I remember

9114People everywhere are remembering the day our world changed. On that fateful day 12 years ago I remember exactly where I was.

At the time I was working in a call center for a cell phone company. We hadn’t heard much when I received a call from a woman whose phone automatically transferred her to my department. The woman on the phone that day was frantic. She was a stewardess for United Airlines. She was trying to reach her friends and co-workers. She was supposed to be on one of those planes.

Twelve years later I don’t remember her name but I’ll never forget her voice.

Shortly thereafter we received word that if we wanted to leave work we could go and not face any attendance infractions. 21-month-old MiniMe was in daycare and 7-year-old Beauty was in her second grade class at school. I chose to leave. I knew there was nothing I could do and thankfully I didn’t personally know anyone who was killed that day but I needed to gather my children close and keep them as safe as I knew how. I picked up the girls and we went home. Thankfully they were young enough that they didn’t understand at the time what was going on. I struggled to answer Beauty’s questions in a way that she would understand.

Twelve years later they have learned to live in our post 9/11 world.

I have relatives who have served in the military and a nephew who is a civilian firefighter in Afghanistan. There’s a local family who lost a son a few years ago. We live in a small community and the day he was brought home everything stopped. The motorcade from the airport to the high school gym where his memorial service was held was one of the most amazingly heart wrenching things I’ve ever experienced. Beauty and I were on the freeway and every overpass was filled with people. The fence along side the freeway was filled with flags.  Cars pulled over to the side of the road to show respect for this fallen soldier who was one of our own. I was one of those cars.

I am thankful every day for the men and women in uniform who work so hard to make sure that our world is safe. Whether it’s a military uniform or our firefighters, EMTs, police and sheriffs, all of them are working together to make sure that we in this country are safe.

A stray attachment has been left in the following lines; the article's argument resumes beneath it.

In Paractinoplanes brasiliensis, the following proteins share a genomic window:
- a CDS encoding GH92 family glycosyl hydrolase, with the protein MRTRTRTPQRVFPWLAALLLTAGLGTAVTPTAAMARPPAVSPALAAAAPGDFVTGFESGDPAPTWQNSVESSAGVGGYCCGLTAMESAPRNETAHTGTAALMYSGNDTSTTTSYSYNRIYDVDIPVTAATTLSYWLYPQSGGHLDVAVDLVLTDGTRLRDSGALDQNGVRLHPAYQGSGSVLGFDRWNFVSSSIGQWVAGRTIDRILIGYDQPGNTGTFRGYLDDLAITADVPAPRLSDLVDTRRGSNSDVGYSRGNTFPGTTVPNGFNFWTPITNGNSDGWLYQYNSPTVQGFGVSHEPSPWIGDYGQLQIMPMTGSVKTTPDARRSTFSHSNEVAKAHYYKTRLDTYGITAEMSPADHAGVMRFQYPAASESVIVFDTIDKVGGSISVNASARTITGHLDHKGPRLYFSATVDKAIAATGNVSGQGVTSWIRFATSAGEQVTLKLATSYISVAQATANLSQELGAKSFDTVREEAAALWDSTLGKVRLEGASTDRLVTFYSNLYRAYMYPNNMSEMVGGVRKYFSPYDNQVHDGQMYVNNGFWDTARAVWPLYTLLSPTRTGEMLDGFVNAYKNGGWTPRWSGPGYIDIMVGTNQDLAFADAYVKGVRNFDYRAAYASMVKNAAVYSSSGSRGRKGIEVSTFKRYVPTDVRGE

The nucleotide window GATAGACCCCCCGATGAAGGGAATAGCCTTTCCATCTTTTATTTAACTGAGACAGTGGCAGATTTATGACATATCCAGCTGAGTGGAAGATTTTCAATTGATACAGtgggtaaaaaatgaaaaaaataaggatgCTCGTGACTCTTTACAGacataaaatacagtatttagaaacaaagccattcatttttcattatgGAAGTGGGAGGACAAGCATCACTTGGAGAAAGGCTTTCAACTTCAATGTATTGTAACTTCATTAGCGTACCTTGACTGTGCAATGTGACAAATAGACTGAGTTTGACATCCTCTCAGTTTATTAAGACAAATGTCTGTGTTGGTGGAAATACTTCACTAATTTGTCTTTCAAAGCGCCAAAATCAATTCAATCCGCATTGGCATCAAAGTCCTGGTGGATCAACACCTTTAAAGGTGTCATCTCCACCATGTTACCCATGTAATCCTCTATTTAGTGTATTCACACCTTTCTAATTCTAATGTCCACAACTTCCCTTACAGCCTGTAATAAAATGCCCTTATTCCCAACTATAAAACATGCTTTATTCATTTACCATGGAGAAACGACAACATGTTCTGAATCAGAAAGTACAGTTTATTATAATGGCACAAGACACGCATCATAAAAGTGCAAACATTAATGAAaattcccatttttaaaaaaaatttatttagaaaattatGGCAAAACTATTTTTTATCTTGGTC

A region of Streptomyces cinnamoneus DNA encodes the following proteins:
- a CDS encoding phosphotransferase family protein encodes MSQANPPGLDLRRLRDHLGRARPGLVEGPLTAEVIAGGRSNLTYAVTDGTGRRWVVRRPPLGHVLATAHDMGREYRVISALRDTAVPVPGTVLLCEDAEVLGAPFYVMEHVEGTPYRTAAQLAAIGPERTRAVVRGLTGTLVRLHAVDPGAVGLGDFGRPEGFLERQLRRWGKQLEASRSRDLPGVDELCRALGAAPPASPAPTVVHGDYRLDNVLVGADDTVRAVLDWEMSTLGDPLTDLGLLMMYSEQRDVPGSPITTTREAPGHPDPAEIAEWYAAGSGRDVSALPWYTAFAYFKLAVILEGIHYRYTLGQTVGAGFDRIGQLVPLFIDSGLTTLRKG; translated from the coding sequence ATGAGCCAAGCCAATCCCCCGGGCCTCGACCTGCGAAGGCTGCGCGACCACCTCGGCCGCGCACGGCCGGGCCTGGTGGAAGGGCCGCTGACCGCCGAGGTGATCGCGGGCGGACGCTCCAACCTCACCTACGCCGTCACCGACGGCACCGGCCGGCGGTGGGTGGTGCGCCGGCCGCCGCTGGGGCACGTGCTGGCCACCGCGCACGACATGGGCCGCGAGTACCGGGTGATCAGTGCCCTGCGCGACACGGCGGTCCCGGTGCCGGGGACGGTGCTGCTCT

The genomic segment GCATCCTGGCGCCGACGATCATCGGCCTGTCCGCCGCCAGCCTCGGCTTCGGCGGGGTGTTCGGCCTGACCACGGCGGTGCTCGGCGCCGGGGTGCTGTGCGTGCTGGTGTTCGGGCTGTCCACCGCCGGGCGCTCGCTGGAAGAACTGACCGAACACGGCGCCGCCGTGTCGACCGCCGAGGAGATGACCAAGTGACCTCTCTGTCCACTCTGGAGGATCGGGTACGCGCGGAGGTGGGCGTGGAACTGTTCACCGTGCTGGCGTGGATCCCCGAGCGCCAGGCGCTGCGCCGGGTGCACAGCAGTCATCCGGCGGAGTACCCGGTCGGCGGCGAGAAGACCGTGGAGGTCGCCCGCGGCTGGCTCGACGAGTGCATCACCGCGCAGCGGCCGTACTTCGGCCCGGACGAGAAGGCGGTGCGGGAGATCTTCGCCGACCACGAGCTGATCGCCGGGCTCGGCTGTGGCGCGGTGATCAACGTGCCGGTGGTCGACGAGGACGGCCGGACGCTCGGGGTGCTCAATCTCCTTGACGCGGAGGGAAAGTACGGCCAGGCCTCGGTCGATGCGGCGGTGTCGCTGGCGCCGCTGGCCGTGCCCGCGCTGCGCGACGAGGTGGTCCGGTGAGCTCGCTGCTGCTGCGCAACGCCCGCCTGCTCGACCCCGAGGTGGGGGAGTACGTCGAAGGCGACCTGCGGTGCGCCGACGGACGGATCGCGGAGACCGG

For this, I thank you.

My response to the Daily Prompt

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R.E.S.P.E.C.T. Find out what it means to me!

No, I’m not channeling Aretha.

Lately I’ve noticed that most many a lot some of today’s youth have no idea what respect actually means. I changed that to “some” because I do happen to know quite a few young people who are very respectful and I don’t want them to think I’m just making a grand assumption that everyone is like this.

Respect isn’t something that you can just demand. In most cases it must be earned.

Respect isn’t something that just happens. I respect a lot of people, even if I don’t agree with their choices.

Lying isn’t a form of respect. Not for yourself or for anyone else. Lying is wrong. Even more so when it hurts those around you. Stealing is right there too. Stealing from a store is illegal and is one of the many reasons we end up paying more and more for the things we need. I don’t care how big the store is or what it is that was taken. It all affects the bottom line and the paying customers have to make up for what you took without paying.

Saying please and thank you are a way of showing respect. They show that you appreciate what was done or given to you.

Not allowing those around you to act mean and ugly to you would be considered self-respect. Each of us deserves someone who genuinely cares and wants to help us succeed in life. Surrounding yourself with people who are always negative and don’t care about others feelings isn’t respecting yourself. It shows the world that you don’t think you’re worthy of anything better. You’re wrong! You are worth so much more!

There are a lot of little ways we can show respect for those around us. Sometimes it’s just smiling at the person you pass on the street. Maybe it’s offering to hold the door for that young mom who looks like she’s so overwhelmed she’s ready to burst into tears at any moment. Maybe it’s seeing the little flowerbed in front of your neighbor’s house is full of weeds and that neighbor is elderly and can’t get out there on their own so you clean it up for them.

Being respectful isn’t difficult. It’s really not rocket science. We teach our children manners when they’re little hoping they will learn to be respectful adults. Somewhere along the line some of these young people have missed something. They seem to have a sense of entitlement that comes off as arrogance and disrespect. They think just because they’ve reached a certain age, people should just automatically respect them. I’m sorry, it doesn’t work that way. If all you’ve done is be a jerk to the people around you, including me, I’m certainly not going to respect you. Being a liar and a thief isn’t going to earn my respect either.

This isn’t necessarily directed at any one person. Just so I’m clear on that. This is happening all over our country. A young man and his brother set off bombs that killed 3 and seriously injured over 200 people because they wanted respect. (Ok, that’s my own opinion on the situation but I’m sure I’m not alone) How much respect do you think he’s going to get from a jury?

I found this quote and it seems very fitting in today’s society.

“The world is passing through troublesome times. The young people of today think of nothing but themselves. They have no reverence for parents or old age. They are impatient of all restraint. They talk as if they knew everything, and what passes for wisdom with us is foolishness with them. As for the girls, they are forward, immodest and unladylike in speech, behavior and dress.” Peter the Hermit (A.D. 1274)

Ok, so apparently this was happening in 1274 too. Somehow that doesn’t make me feel any better.